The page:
Patience, Gilbert and Sullivan’s sixth operetta, is one extended late-19th-century joke. During the aesthetic craze in England, the “twenty love-sick maidens” of the show have abandoned their military fiancés to moon after a poet with long hair and pre-Raphaelite clothes. With a flimsy plot even by G&S standards, the work is clearly just an excuse to poke fun at this fad. Its ridiculousness certainly comes across in Gilbert’s words and Barbara Heroux’s staging for the Lamplighters, but over nearly three hours, the joke wears a little thin.

To be clear: this is a failure of writing, not execution. Other than occasionally ponderous tempos, the Lamplighters’ Patience gets everything right. A uniformly excellent cast and chorus inhabit a lavish production. Melissa Wortman’s costumes (revived by Miriam Lewis) are sumptuous pseudo-medieval creations of velvet and satin, with stunning arts-and-crafts embroidery. Even the Victorian bustle dresses that appear only in the final scene have spot-on silhouettes and great variety of style and color. While I drooled over the costumes, Peter Crompton’s sets had the rest of the audience gasping, especially when the curtains opened on the second act to reveal a columned marble patio overlooking a seascape.

Jennifer Mitchell sang the title role with an expressive soprano voice and a bewildering Irish accent. (I suppose this operetta is so silly that worrying about why the village milkmaid sounds like she’s from Ireland is pointless.) Her top notes sounded harsh in “I cannot tell what this love may be”, but her tone settled by “Long years ago, fourteen maybe”, where she showed a full, ringing voice and excellent storytelling ability. Cary Anne Rosko and Michele Schroder led the rest of the maidens as Lady Angela and Lady Saphir, lending those characters bright voices, arch glances, and languishing poses.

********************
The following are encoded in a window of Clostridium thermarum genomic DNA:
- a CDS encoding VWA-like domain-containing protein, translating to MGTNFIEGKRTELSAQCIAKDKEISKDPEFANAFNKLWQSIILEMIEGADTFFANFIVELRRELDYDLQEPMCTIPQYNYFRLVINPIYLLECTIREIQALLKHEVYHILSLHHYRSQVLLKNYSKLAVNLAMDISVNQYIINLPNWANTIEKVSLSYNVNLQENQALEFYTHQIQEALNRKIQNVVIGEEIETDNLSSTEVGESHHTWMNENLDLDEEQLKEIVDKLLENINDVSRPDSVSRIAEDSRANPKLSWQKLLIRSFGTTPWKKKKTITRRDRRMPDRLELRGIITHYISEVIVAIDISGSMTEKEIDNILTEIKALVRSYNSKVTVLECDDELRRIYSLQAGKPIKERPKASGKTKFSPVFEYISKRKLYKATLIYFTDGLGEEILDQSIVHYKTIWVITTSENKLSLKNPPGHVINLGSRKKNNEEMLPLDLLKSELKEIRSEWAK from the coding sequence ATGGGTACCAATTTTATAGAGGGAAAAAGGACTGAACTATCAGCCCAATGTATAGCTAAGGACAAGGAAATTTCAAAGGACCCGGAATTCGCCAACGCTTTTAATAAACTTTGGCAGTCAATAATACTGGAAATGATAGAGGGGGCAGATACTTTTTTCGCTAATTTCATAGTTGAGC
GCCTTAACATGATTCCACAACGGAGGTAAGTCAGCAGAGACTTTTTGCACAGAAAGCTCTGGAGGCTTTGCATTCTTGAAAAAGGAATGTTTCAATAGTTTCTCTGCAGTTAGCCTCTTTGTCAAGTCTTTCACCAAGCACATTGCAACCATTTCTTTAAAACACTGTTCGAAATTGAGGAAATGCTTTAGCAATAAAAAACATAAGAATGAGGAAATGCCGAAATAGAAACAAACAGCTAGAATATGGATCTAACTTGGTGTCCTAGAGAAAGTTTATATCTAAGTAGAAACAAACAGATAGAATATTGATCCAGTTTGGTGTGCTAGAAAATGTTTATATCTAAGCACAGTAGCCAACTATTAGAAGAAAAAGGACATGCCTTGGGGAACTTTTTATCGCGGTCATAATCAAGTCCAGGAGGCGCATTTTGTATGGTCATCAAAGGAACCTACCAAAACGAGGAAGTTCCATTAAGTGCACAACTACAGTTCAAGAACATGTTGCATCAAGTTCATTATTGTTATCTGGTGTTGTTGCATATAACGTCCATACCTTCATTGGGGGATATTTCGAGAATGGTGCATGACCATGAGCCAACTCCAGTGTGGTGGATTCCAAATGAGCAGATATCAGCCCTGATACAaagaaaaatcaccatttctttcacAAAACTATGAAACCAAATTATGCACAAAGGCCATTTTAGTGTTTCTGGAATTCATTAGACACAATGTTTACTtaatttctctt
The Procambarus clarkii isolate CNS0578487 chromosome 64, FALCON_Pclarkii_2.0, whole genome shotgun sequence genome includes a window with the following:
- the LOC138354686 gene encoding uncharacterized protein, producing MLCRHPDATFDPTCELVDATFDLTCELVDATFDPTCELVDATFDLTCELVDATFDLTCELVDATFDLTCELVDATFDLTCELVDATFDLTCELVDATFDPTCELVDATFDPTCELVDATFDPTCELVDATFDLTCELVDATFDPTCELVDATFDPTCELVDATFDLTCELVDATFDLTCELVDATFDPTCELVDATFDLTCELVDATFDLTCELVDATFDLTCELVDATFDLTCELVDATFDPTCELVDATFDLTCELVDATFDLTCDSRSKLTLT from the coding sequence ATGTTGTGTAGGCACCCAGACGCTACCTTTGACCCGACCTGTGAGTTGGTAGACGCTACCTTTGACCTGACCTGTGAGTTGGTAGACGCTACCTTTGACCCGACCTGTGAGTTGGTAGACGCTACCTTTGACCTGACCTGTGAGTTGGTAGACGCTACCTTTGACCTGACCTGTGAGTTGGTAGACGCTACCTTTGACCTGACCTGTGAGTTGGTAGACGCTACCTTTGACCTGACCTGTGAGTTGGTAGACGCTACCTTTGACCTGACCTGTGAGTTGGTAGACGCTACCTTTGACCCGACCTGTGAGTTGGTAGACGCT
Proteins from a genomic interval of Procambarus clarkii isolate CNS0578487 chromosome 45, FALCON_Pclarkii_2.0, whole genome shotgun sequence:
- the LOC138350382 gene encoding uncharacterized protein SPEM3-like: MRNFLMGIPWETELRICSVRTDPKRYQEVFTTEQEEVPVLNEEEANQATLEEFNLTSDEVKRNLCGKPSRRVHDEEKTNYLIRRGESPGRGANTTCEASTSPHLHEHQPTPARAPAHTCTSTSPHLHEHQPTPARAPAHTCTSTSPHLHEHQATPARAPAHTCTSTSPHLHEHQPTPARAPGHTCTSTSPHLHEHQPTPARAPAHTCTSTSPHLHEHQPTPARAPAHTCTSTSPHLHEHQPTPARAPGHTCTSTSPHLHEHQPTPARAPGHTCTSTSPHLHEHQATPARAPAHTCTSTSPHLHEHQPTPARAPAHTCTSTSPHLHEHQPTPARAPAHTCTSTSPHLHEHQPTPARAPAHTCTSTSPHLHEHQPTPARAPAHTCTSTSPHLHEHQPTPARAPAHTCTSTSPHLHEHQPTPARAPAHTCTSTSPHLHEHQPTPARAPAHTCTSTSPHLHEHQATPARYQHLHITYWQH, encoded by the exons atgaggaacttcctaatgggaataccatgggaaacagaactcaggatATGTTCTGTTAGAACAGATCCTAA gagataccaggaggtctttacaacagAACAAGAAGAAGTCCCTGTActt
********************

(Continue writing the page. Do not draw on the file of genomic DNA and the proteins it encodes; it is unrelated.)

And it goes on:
The spinster Lady Jane’s mock-tragic aria “Silvered is the raven hair” was a comedic highlight of the operetta, sung with rolling sound, comical scoops, and deadpan delivery by Anne Hubble. The wit of Gilbert’s lyrics was underscored by Hubble’s perfectly timed sawing on the cello. In fact, she seems to have a particular talent for playing instruments onstage – her sudden appearance gleefully crashing cymbals during “Let the merry cymbals sound” was another moment of surprising humor.

Lamplighters' men impressed as well. As the Colonel, Charles Martin delivered tongue- and mind-twisting patter in “If you want a receipt for that popular mystery”, leaving me thinking that the real mystery was how he remembered and delivered such a rapid string of references to long-forgotten people and institutions. Rod Cadweller’s Duke proved his comedic abilities in his self-deprecating first scene and his charming voice in “If Saphir I choose to marry”. Ben Porter ably rounded out the trio of dragoons-turned-aesthetes as the Major.

Of course, the men who matter most – to both the ladies and to the show’s success – are the two aesthetic poets. Here, the Lamplighters were doubly blessed. F. Lawrence Ewing gave the sham aesthete Bunthorne such excessive airs (his reading of his own poem was so wonderfully, painfully over-the-top) that “Am I alone, and unobserved?” came as a relief. His conversational tone and smooth, pleasant singing voice were a nice change. As the irresistible Archibald Grosvenor, Samuel Faustine cut a fine figure in sky-blue velvet aesthetic dress. His light, clear voice blended beautifully with Mitchell’s for a meltingly lovely “Prithee, pretty maiden”. On the strength of the rest of his portrayal, even his atrocious cockney accent in the last scene deserves forgiveness.

The chorus of rapturous maidens and officers of the dragoon guards carried the show. They sang in well-blended harmony and adopted absurd “stained-glass attitudes” at every turn. (That is, the rapturous maidens did. The men were decidedly more military, except for the three who gave the aesthetic style a try in hopes of winning back their ladyloves.) Conducted by David Möschler, the Lamplighters Orchestra played with verve. The brass and percussion made an especially energetic show during the dragoons’ entrance, while the strings ably supported the ballads. A quicker pace would have improved the performance.